Attachment
An attachment is a file that is included in the email to be viewed by the recipient.

BCC
This stands for Blind Carbon Copy. This is an additional email recipient, beyond the normal recipient. The normal recipient does not know that the BCC recipient received a copy.

Blacklist
This is a list of mail servers that do bad things like send spam or viruses. There are several big public blacklists on the Internet that incoming mail servers use to tell if they are getting spam.

Bounces
Bounces are emails that did not get to intended destinations and were returned to the original sender by a mail server. 80% of bounces are emails send to the wrong person, often a typo in the address.

Catchall
A catchall is email that gets all email sent to a domain, if it does not exist. For example, if a domain has jimmy as an email account, jimmy@example.com. It also has an account tom@example.com. If somebody emails tom@example.com, it will get to him, but any other email will go to jimmy, such as jack@example.com and i-guessed-an-email@example.com. Normally catchalls should be avoided to reduce spam.

CC
CC stands for carbon copy. It’s an additional email address to send the email to. The original email recipient can see who it was CC’ed to, unlike BCC.

Domain
Domains are numbers, letters, periods, and dashes that are registered via numerals registras. Examples would include example.com, sephone.com, wabi.tv, google.com, mta.sephone.com, and mail.my-domain.com. Note that do not have anything in front of them, such has http:// or ftp://.

Email Client
An email client is something you use to talk to your mail servers. Normally it’s the tool that you view your email through. Examples include Outlook, Outlook Express, Windows Mail, Windows Live Mail, Thunderbird, Entourage, Lotus Notes, First Class, Apple Mail as well as several others.

False positive
This is when good mail gets marked as spam.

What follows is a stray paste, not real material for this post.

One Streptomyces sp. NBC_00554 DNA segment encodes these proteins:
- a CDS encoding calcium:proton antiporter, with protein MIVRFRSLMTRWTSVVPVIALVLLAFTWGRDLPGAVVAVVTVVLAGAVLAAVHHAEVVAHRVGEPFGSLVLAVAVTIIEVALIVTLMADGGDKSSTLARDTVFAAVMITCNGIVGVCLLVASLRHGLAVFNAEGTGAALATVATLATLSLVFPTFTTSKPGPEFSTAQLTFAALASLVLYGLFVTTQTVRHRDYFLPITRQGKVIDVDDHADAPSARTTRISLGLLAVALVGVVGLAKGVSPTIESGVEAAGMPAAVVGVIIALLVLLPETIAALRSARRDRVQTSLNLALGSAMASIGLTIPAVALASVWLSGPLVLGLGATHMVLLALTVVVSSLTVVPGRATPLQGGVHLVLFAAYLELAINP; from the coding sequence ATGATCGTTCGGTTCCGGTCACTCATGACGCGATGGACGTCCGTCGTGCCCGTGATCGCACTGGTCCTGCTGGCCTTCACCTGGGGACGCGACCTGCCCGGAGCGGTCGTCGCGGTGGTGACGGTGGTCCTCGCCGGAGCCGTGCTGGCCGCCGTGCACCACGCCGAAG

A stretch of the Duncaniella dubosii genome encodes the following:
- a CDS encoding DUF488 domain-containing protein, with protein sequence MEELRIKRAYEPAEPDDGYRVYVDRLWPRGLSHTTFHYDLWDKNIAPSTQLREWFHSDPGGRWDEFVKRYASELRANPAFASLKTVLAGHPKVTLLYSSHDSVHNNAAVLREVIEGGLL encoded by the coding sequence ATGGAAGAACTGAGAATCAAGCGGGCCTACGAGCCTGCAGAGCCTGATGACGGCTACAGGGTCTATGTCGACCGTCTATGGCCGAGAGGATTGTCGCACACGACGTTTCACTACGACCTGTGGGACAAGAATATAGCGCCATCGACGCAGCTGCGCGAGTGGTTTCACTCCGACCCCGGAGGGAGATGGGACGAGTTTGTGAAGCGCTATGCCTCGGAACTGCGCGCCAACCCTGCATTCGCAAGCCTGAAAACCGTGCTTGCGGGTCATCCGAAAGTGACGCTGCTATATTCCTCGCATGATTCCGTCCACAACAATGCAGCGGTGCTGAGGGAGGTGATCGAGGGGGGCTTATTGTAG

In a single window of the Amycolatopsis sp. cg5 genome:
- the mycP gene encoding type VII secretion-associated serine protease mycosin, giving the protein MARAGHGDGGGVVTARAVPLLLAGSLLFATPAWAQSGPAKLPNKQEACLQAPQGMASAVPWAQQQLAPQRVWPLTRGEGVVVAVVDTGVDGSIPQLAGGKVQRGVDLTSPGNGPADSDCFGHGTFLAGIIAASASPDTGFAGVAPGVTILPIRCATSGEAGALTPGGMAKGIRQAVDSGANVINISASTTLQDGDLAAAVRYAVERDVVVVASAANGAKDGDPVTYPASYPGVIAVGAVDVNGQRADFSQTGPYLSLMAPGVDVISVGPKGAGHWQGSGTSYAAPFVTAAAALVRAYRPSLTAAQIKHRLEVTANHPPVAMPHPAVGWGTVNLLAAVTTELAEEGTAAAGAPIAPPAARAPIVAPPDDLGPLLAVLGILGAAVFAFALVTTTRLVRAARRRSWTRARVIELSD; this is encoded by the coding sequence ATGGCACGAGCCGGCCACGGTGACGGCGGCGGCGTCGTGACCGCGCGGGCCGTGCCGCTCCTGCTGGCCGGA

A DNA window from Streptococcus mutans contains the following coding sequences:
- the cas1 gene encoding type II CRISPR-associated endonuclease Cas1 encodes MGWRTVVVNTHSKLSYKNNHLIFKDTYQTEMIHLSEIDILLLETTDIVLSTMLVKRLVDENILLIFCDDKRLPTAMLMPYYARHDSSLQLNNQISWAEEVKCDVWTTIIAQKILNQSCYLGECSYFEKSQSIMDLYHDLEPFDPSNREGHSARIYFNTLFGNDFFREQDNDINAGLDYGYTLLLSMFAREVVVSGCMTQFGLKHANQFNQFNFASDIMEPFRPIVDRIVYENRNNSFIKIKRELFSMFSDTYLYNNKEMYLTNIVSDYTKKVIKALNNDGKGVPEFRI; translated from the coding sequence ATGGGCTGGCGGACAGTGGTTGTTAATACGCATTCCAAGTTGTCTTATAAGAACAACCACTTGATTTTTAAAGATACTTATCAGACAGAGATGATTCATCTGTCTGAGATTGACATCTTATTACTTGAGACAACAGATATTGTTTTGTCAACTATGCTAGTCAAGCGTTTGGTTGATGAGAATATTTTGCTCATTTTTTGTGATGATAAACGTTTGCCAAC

Filter
Filters are things that your incoming mail servers uses to block spam.

Forward
This is when an email is received and sent to somebody else. It can be done manually in your mail client or automatically on the mail server. An example of a mail server forward would be, an email was sent to johnny@example.com and the email server immediately sends to johnny@anotherdomain.com.

IMAP
Internet Message Access Protocol – A protocol used to retrieve email messages.

POP
Post Office Protocol – A protocol used to retrieve email from a mail server.

Protocol
A protocol describes how to talk to a server.

Server
This is something that listens for clients to talk it via an established protocol. When talking about mail, there are a few different type of servers. Incoming Mail Server is the server that you will retrieve your email from. Most of the time for Sephone customers it’s mail..com. Outgoing Mail Server is the server that will sent your email for you. Often it’s provided from your Internet connection provider.

SMTP
Stands for Simple Mail Transfer Protocol, and it is how mail is transfered on the internet, from clients to outgoing mail servers and in between mail servers.

Spam
Mail soliciting you for something that you did not request.

Whitelist
A list of approved senders, the exact opposite of blacklist.

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Alan has been creating websites since CompuServe was huge. Today he still is developing websites using technologies such as CSS3, HTML5, jQuery and CakePHP.

Welcome to email month!

November 1, 2010

Here on the blog we talk a lot about web sites, social media, and other tools that help you work better on the web. After looking back through our posts, I noticed that there’s one we haven’t discussed much at all… and it happens to be one of the most important parts of your online toolbox! In light of this, we’ve decided to designate November as email month here at Sephone.

Email is one of the crucial parts of your presence online. When we register a .com or other domain for a business or organization, we don’t just set up a site; we also set up email accounts on that domain. We believe that having a company-specific email address (like bob@sephone.com) gives your business a lot more online credibility than an email address at a free web email service or at your Internet service provider. We store email for some of our clients on our own servers. For some of our newer clients, we’ve found that using Gmail as an interface for their company’s email is a great option.

Throughout the month of November we’ll be providing help, tips, and other information about email here on the blog and over on our @Sephone Twitter account. We’ll also be migrating some of the email accounts we host to new servers, and we’ll give you all the information you need to know if your email is hosted with us at Sephone. Happy November, and don’t forget to check back throughout the month for more!

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Justin is a web and mobile developer at Sephone. He's interested in user-driven design, social media, and web services. He also enjoys learning and exploring new ways for businesses and people to use the web.